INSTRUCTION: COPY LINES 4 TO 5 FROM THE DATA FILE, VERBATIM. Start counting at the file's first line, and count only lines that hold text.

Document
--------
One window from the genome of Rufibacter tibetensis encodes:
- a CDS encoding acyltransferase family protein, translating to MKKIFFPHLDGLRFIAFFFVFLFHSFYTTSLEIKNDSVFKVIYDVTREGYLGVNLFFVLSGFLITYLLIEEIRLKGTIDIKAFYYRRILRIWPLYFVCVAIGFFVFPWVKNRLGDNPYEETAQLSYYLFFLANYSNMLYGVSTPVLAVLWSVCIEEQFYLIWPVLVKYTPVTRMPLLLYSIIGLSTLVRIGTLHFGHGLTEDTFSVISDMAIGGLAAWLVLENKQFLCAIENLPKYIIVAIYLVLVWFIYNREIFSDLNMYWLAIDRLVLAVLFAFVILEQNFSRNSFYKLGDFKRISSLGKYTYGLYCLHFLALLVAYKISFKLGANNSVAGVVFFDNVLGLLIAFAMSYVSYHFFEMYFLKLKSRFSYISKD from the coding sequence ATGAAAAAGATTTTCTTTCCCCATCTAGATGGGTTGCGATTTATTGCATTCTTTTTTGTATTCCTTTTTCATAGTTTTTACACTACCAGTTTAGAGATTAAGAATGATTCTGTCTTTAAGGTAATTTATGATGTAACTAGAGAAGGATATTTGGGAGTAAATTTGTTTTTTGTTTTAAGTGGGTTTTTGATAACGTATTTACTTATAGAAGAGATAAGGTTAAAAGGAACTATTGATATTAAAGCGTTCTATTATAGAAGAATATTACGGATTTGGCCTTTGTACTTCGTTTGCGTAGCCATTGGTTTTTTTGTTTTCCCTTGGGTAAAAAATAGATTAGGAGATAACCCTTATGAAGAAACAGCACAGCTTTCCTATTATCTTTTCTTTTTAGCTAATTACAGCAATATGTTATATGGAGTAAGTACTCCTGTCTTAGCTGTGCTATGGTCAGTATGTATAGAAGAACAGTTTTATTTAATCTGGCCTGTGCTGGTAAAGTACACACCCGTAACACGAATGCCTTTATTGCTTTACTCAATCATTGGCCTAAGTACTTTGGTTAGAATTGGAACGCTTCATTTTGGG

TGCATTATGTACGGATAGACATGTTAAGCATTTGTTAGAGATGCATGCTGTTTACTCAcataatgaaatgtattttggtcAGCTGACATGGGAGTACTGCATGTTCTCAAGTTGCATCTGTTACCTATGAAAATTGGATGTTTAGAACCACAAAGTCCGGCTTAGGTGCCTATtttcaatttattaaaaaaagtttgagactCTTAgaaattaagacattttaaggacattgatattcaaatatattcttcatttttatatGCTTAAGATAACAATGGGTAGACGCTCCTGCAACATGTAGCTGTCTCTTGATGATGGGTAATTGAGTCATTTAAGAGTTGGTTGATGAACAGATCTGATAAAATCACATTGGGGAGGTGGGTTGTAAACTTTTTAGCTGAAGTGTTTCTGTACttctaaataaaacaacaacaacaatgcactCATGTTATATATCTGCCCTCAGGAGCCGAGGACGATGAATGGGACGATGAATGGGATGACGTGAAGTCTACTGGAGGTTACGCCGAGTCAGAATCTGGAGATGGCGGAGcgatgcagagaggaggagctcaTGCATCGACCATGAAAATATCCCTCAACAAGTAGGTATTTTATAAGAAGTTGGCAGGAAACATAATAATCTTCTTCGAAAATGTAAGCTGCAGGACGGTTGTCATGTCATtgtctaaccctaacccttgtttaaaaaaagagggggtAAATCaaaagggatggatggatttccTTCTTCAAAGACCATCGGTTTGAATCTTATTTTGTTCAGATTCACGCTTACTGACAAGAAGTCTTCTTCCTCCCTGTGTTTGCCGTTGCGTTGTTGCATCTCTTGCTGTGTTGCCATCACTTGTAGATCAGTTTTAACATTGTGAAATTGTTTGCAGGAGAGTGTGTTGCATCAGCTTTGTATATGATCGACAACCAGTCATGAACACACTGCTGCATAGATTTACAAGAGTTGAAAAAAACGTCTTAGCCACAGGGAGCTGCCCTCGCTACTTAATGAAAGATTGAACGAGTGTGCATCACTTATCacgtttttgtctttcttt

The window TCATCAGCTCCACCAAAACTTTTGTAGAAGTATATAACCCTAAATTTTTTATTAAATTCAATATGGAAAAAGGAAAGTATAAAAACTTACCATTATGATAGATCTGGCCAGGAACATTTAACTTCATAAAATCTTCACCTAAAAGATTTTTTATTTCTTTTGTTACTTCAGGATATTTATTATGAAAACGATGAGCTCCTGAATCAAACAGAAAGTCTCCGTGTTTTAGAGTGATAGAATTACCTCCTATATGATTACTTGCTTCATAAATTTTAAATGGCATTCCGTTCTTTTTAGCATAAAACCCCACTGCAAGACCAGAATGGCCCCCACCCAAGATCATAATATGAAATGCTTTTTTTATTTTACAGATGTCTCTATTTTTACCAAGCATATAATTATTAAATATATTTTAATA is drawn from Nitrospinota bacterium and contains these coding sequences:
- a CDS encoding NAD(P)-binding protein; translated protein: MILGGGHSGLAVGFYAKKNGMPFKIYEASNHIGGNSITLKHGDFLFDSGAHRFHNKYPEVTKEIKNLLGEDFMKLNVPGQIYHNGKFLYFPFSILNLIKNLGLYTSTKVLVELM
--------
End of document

The window TCATCAGCTCCACCAAAACTTTTGTAGAAGTATATAACCCTAAATTTTTTATTAAATTCAATATGGAAAAAGGAAAGTATAAAAACTTACCATTATGATAGATCTGGCCAGGAACATTTAACTTCATAAAATCTTCACCTAAAAGATTTTTTATTTCTTTTGTTACTTCAGGATATTTATTATGAAAACGATGAGCTCCTGAATCAAACAGAAAGTCTCCGTGTTTTAGAGTGATAGAATTACCTCCTATATGATTACTTGCTTCATAAATTTTAAATGGCATTCCGTTCTTTTTAGCATAAAACCCCACTGCAAGACCAGAATGGCCCCCACCCAAGATCATAATATGAAATGCTTTTTTTATTTTACAGATGTCTCTATTTTTACCAAGCATATAATTATTAAATATATTTTAATA is drawn from Nitrospinota bacterium and contains these coding sequences:
- a CDS encoding NAD(P)-binding protein; translated protein: MILGGGHSGLAVGFYAKKNGMPFKIYEASNHIGGNSITLKHGDFLFDSGAHRFHNKYPEVTKEIKNLLGEDFMKLNVPGQIYHNGKFLYFPFSILNLIKNLGLYTSTKVLVELM